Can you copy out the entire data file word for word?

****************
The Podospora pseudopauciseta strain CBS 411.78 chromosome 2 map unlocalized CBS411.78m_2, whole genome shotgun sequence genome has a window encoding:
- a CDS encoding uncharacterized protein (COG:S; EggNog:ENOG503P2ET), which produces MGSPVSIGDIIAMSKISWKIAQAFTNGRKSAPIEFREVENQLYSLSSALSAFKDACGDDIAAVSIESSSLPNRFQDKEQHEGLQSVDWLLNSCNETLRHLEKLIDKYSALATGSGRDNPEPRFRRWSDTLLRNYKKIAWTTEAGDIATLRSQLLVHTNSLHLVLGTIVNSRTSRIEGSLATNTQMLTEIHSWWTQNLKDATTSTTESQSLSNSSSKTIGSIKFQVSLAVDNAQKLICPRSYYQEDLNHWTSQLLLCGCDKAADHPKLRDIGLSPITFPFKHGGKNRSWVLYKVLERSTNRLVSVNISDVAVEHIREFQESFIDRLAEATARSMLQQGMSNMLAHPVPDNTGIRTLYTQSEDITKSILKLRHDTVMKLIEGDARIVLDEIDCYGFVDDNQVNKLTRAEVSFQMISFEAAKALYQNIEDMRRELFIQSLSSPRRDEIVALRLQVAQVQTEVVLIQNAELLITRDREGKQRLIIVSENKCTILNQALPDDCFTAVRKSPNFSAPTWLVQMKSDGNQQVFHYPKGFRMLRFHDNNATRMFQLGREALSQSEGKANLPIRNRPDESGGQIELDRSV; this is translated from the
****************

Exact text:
The Podospora pseudopauciseta strain CBS 411.78 chromosome 2 map unlocalized CBS411.78m_2, whole genome shotgun sequence genome has a window encoding:
- a CDS encoding uncharacterized protein (COG:S; EggNog:ENOG503P2ET), which produces MGSPVSIGDIIAMSKISWKIAQAFTNGRKSAPIEFREVENQLYSLSSALSAFKDACGDDIAAVSIESSSLPNRFQDKEQHEGLQSVDWLLNSCNETLRHLEKLIDKYSALATGSGRDNPEPRFRRWSDTLLRNYKKIAWTTEAGDIATLRSQLLVHTNSLHLVLGTIVNSRTSRIEGSLATNTQMLTEIHSWWTQNLKDATTSTTESQSLSNSSSKTIGSIKFQVSLAVDNAQKLICPRSYYQEDLNHWTSQLLLCGCDKAADHPKLRDIGLSPITFPFKHGGKNRSWVLYKVLERSTNRLVSVNISDVAVEHIREFQESFIDRLAEATARSMLQQGMSNMLAHPVPDNTGIRTLYTQSEDITKSILKLRHDTVMKLIEGDARIVLDEIDCYGFVDDNQVNKLTRAEVSFQMISFEAAKALYQNIEDMRRELFIQSLSSPRRDEIVALRLQVAQVQTEVVLIQNAELLITRDREGKQRLIIVSENKCTILNQALPDDCFTAVRKSPNFSAPTWLVQMKSDGNQQVFHYPKGFRMLRFHDNNATRMFQLGREALSQSEGKANLPIRNRPDESGGQIELDRSV; this is translated from the